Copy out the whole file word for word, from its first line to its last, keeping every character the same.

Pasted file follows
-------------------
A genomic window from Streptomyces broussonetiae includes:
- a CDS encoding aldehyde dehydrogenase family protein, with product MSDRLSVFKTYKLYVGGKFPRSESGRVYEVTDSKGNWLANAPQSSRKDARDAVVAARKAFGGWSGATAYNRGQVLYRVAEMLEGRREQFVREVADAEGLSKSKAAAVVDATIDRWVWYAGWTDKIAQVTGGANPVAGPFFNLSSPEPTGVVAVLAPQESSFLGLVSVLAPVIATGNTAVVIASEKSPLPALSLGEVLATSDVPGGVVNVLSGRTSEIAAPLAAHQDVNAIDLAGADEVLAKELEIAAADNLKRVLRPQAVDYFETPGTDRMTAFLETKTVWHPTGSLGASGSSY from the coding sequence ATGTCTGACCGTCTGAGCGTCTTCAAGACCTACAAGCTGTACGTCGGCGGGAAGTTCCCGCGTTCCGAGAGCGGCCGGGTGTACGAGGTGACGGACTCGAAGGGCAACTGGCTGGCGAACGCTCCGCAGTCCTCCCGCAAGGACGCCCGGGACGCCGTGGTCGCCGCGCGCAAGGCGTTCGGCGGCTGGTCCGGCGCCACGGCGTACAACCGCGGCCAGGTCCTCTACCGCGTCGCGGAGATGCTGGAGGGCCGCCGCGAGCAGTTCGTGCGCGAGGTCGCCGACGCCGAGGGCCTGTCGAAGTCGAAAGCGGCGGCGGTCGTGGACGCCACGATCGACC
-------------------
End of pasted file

A genomic window from Streptomyces broussonetiae includes:
- a CDS encoding aldehyde dehydrogenase family protein, with product MSDRLSVFKTYKLYVGGKFPRSESGRVYEVTDSKGNWLANAPQSSRKDARDAVVAARKAFGGWSGATAYNRGQVLYRVAEMLEGRREQFVREVADAEGLSKSKAAAVVDATIDRWVWYAGWTDKIAQVTGGANPVAGPFFNLSSPEPTGVVAVLAPQESSFLGLVSVLAPVIATGNTAVVIASEKSPLPALSLGEVLATSDVPGGVVNVLSGRTSEIAAPLAAHQDVNAIDLAGADEVLAKELEIAAADNLKRVLRPQAVDYFETPGTDRMTAFLETKTVWHPTGSLGASGSSY from the coding sequence ATGTCTGACCGTCTGAGCGTCTTCAAGACCTACAAGCTGTACGTCGGCGGGAAGTTCCCGCGTTCCGAGAGCGGCCGGGTGTACGAGGTGACGGACTCGAAGGGCAACTGGCTGGCGAACGCTCCGCAGTCCTCCCGCAAGGACGCCCGGGACGCCGTGGTCGCCGCGCGCAAGGCGTTCGGCGGCTGGTCCGGCGCCACGGCGTACAACCGCGGCCAGGTCCTCTACCGCGTCGCGGAGATGCTGGAGGGCCGCCGCGAGCAGTTCGTGCGCGAGGTCGCCGACGCCGAGGGCCTGTCGAAGTCGAAAGCGGCGGCGGTCGTGGACGCCACGATCGACC